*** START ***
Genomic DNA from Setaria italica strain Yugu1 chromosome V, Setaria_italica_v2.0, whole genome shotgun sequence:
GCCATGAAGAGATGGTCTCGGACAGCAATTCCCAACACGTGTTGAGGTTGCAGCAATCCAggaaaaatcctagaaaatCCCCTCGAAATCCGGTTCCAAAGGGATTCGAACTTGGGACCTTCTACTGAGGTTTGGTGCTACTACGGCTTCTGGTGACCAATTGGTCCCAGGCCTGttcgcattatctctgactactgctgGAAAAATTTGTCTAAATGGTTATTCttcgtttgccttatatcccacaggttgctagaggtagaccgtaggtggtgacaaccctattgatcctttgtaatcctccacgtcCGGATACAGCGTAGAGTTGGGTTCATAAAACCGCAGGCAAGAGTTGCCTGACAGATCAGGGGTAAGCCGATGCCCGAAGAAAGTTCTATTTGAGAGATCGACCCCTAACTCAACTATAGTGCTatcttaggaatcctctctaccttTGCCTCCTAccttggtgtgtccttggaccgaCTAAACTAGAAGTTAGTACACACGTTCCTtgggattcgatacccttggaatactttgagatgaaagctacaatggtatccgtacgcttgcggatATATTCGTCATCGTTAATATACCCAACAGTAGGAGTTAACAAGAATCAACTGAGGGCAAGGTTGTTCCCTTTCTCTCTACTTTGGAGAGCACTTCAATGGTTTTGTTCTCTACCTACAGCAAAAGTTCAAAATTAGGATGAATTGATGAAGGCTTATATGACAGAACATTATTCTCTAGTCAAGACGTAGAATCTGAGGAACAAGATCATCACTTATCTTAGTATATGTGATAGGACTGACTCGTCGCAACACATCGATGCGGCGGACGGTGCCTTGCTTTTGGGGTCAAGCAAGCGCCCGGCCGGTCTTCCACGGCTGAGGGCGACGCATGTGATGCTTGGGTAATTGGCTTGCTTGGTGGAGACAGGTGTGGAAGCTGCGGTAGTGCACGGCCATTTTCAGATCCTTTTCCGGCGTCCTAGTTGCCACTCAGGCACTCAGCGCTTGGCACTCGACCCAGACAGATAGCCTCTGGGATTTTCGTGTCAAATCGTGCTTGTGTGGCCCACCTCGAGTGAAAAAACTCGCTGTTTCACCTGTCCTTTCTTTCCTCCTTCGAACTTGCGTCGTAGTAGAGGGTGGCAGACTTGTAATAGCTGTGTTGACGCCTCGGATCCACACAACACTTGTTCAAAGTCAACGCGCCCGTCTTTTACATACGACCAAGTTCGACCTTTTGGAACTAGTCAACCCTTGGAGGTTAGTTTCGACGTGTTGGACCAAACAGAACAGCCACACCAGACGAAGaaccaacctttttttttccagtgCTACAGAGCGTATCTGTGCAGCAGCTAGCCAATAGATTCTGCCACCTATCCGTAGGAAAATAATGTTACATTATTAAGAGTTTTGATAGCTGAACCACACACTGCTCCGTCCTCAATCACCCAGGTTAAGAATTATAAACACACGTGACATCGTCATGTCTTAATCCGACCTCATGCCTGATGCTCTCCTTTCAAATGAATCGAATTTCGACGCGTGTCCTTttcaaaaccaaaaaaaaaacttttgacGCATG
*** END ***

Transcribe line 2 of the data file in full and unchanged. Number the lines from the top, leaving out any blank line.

GCCATGAAGAGATGGTCTCGGACAGCAATTCCCAACACGTGTTGAGGTTGCAGCAATCCAggaaaaatcctagaaaatCCCCTCGAAATCCGGTTCCAAAGGGATTCGAACTTGGGACCTTCTACTGAGGTTTGGTGCTACTACGGCTTCTGGTGACCAATTGGTCCCAGGCCTGttcgcattatctctgactactgctgGAAAAATTTGTCTAAATGGTTATTCttcgtttgccttatatcccacaggttgctagaggtagaccgtaggtggtgacaaccctattgatcctttgtaatcctccacgtcCGGATACAGCGTAGAGTTGGGTTCATAAAACCGCAGGCAAGAGTTGCCTGACAGATCAGGGGTAAGCCGATGCCCGAAGAAAGTTCTATTTGAGAGATCGACCCCTAACTCAACTATAGTGCTatcttaggaatcctctctaccttTGCCTCCTAccttggtgtgtccttggaccgaCTAAACTAGAAGTTAGTACACACGTTCCTtgggattcgatacccttggaatactttgagatgaaagctacaatggtatccgtacgcttgcggatATATTCGTCATCGTTAATATACCCAACAGTAGGAGTTAACAAGAATCAACTGAGGGCAAGGTTGTTCCCTTTCTCTCTACTTTGGAGAGCACTTCAATGGTTTTGTTCTCTACCTACAGCAAAAGTTCAAAATTAGGATGAATTGATGAAGGCTTATATGACAGAACATTATTCTCTAGTCAAGACGTAGAATCTGAGGAACAAGATCATCACTTATCTTAGTATATGTGATAGGACTGACTCGTCGCAACACATCGATGCGGCGGACGGTGCCTTGCTTTTGGGGTCAAGCAAGCGCCCGGCCGGTCTTCCACGGCTGAGGGCGACGCATGTGATGCTTGGGTAATTGGCTTGCTTGGTGGAGACAGGTGTGGAAGCTGCGGTAGTGCACGGCCATTTTCAGATCCTTTTCCGGCGTCCTAGTTGCCACTCAGGCACTCAGCGCTTGGCACTCGACCCAGACAGATAGCCTCTGGGATTTTCGTGTCAAATCGTGCTTGTGTGGCCCACCTCGAGTGAAAAAACTCGCTGTTTCACCTGTCCTTTCTTTCCTCCTTCGAACTTGCGTCGTAGTAGAGGGTGGCAGACTTGTAATAGCTGTGTTGACGCCTCGGATCCACACAACACTTGTTCAAAGTCAACGCGCCCGTCTTTTACATACGACCAAGTTCGACCTTTTGGAACTAGTCAACCCTTGGAGGTTAGTTTCGACGTGTTGGACCAAACAGAACAGCCACACCAGACGAAGaaccaacctttttttttccagtgCTACAGAGCGTATCTGTGCAGCAGCTAGCCAATAGATTCTGCCACCTATCCGTAGGAAAATAATGTTACATTATTAAGAGTTTTGATAGCTGAACCACACACTGCTCCGTCCTCAATCACCCAGGTTAAGAATTATAAACACACGTGACATCGTCATGTCTTAATCCGACCTCATGCCTGATGCTCTCCTTTCAAATGAATCGAATTTCGACGCGTGTCCTTttcaaaaccaaaaaaaaaacttttgacGCATG